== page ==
He killed her, Joshua Stepp admitted. He slammed the face of his 10-month-old stepdaughter into a carpeted floor, roughed her up as he changed her diaper, stuffed wet toilet paper down her throat, and soon she was dead.
But Stepp, a 28-year-old former Army infantryman who saw combat in Iraq, insists that he is not guilty of first-degree murder. His post-traumatic stress disorder left him incapable of premeditating the killing of tiny Cheyenne Yarley in November 2009, he and his lawyers say.
Because of his severe PTSD, Stepp was not able to “form the specific intent to kill,” his attorney Thomas Manning said. He asked jurors last week to find Stepp guilty of the lesser charge of second-degree murder, which lacks the potential for the death penalty.
After a decade of combat overseas, growing numbers of veterans are relying on PTSD as a central element of their defenses in criminal cases. Stepp’s trial is being closely watched as one measure of just how far defense lawyers are able to push in arguing that the disorder influences veterans’ criminal behavior.
The number of such cases will rise as more veterans return from Afghanistan and Iraq with post-traumatic stress or other trauma from repeated combat tours; already, more than 170,000 veterans from Iraq and Afghanistan have been diagnosed with PTSD, according to the Department of Veterans Affairs.
Thousands of veterans accused of nonviolent crimes have had charges or sentences reduced in the last several years after citing their PTSD as a mitigating factor. Veterans with combat trauma are now often sent to counseling and treatment programs rather than to prison for low-level offenses.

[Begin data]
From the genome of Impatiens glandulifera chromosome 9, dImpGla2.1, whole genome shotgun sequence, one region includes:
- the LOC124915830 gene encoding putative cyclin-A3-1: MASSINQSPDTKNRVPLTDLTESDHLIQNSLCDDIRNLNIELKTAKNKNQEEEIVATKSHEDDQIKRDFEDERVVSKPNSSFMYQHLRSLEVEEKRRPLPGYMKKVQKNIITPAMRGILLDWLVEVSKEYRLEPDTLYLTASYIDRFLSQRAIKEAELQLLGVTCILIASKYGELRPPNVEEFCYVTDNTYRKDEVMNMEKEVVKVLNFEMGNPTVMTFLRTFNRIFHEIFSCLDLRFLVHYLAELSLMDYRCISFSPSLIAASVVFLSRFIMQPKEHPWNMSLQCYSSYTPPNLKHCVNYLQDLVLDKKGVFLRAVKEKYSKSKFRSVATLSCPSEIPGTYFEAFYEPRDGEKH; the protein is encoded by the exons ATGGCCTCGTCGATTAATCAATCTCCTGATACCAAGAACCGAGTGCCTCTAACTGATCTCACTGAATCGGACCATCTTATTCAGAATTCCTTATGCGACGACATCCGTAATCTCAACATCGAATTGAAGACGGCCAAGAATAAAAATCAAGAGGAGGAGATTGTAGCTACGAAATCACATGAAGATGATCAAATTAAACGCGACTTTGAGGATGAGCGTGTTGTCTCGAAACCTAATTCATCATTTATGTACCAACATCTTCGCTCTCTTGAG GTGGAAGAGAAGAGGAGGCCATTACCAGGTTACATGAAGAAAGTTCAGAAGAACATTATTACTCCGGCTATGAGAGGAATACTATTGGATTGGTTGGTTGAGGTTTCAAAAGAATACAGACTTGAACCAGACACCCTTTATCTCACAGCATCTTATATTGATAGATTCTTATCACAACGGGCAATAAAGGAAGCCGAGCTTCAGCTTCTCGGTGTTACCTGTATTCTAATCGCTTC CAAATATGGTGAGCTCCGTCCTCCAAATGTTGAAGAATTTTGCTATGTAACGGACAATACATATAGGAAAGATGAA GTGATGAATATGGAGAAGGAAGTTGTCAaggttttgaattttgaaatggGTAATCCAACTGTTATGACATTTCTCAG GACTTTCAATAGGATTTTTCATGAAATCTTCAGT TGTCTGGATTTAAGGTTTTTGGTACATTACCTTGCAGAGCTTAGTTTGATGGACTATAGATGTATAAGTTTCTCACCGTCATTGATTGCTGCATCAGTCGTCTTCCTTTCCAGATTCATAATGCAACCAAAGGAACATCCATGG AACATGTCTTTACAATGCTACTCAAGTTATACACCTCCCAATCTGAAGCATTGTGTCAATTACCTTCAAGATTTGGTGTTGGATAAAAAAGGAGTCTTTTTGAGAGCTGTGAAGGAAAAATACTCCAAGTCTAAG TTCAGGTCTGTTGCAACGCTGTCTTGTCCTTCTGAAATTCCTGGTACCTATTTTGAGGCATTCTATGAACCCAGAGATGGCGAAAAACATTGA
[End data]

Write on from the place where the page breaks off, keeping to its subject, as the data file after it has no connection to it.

“The idea isn’t to get the guy off; it’s to help the veterans get the treatment they need. They deserve our help,” said Shad Meshad, founder of the National Veterans Foundation and a Vietnam veteran who has counseled soldiers for 40 years.
The prosecutor in the Stepp case told jurors that his defense insults veterans because it “taints their suffering” and “perverts this disease.”
On the night Stepp killed Cheyenne Yarley, he had downed rum, bourbon and beer, plus painkillers prescribed for his wife, an Army veteran and Cheyenne’s mother, his lawyers said.
He was angry about being called home from a bar by his wife to care for Cheyenne and Stepp’s 4-year-old daughter from a previous marriage, his lawyers said. His wife had to go to work.
In vague, halting testimony a prosecutor called “convenient,” Stepp said he couldn’t recall many details of that night. Cheyenne died of head trauma from multiple blows.
“I can only, like, remember really intense parts,” he testified.
He added later: “I don’t know, it just like happened, and then I’m there and I’m like, ‘What the hell?’”
Stepp’s PTSD and his drug and alcohol abuse left him incapable of plotting or intending Cheyenne’s murder, Manning said.
“People with untreated PTSD do not have the same checks and balances, or brakes, that the rest of us hopefully do,” Manning told jurors.
Stepp had seen fellow soldiers blown apart by roadside bombs in Iraq, his attorney said in court. In one instance, he had to put those pieces in the container available to him: a pizza box.
When Stepp came home from Iraq, he grew more and more damaged by deepening PTSD, his attorneys said. The night Cheyenne died, she wouldn’t stop crying and kept soiling her diapers, and Stepp lost control, Manning said.
“There is no pity being asked,” Manning told the jurors. All he asked was for them to find that Stepp’s PTSD left him incapable of deliberately killing his stepdaughter.
But prosecutor Boz Zellinger pointed out that Stepp repeatedly lied to his wife over the phone and to a police dispatcher while his stepdaughter was dying in the family’s apartment.